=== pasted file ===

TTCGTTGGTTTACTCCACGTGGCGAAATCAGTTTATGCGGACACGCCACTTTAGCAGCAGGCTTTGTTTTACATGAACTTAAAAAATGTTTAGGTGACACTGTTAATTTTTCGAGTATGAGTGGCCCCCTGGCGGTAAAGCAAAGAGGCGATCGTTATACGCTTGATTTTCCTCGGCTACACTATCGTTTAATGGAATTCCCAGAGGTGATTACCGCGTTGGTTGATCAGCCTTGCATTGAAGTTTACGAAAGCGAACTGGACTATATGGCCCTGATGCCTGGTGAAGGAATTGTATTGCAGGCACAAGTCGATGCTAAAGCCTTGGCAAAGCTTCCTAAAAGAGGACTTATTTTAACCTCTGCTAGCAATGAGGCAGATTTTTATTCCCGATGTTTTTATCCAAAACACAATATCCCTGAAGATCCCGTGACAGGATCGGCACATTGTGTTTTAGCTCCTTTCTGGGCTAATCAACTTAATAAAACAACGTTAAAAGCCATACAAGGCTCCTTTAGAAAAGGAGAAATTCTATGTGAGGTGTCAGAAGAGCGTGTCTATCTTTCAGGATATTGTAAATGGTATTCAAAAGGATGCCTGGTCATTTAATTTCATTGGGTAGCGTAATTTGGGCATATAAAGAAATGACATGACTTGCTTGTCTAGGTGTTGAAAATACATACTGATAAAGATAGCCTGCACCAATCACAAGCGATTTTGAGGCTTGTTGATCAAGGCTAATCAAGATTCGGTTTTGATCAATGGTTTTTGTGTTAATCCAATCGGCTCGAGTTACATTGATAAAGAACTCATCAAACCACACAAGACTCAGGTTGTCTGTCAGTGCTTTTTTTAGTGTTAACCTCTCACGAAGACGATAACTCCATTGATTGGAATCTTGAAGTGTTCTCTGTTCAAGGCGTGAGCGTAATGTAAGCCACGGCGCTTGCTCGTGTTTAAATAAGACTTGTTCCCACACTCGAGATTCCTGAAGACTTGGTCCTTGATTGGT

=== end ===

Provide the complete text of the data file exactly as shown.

TTCGTTGGTTTACTCCACGTGGCGAAATCAGTTTATGCGGACACGCCACTTTAGCAGCAGGCTTTGTTTTACATGAACTTAAAAAATGTTTAGGTGACACTGTTAATTTTTCGAGTATGAGTGGCCCCCTGGCGGTAAAGCAAAGAGGCGATCGTTATACGCTTGATTTTCCTCGGCTACACTATCGTTTAATGGAATTCCCAGAGGTGATTACCGCGTTGGTTGATCAGCCTTGCATTGAAGTTTACGAAAGCGAACTGGACTATATGGCCCTGATGCCTGGTGAAGGAATTGTATTGCAGGCACAAGTCGATGCTAAAGCCTTGGCAAAGCTTCCTAAAAGAGGACTTATTTTAACCTCTGCTAGCAATGAGGCAGATTTTTATTCCCGATGTTTTTATCCAAAACACAATATCCCTGAAGATCCCGTGACAGGATCGGCACATTGTGTTTTAGCTCCTTTCTGGGCTAATCAACTTAATAAAACAACGTTAAAAGCCATACAAGGCTCCTTTAGAAAAGGAGAAATTCTATGTGAGGTGTCAGAAGAGCGTGTCTATCTTTCAGGATATTGTAAATGGTATTCAAAAGGATGCCTGGTCATTTAATTTCATTGGGTAGCGTAATTTGGGCATATAAAGAAATGACATGACTTGCTTGTCTAGGTGTTGAAAATACATACTGATAAAGATAGCCTGCACCAATCACAAGCGATTTTGAGGCTTGTTGATCAAGGCTAATCAAGATTCGGTTTTGATCAATGGTTTTTGTGTTAATCCAATCGGCTCGAGTTACATTGATAAAGAACTCATCAAACCACACAAGACTCAGGTTGTCTGTCAGTGCTTTTTTTAGTGTTAACCTCTCACGAAGACGATAACTCCATTGATTGGAATCTTGAAGTGTTCTCTGTTCAAGGCGTGAGCGTAATGTAAGCCACGGCGCTTGCTCGTGTTTAAATAAGACTTGTTCCCACACTCGAGATTCCTGAAGACTTGGTCCTTGATTGGT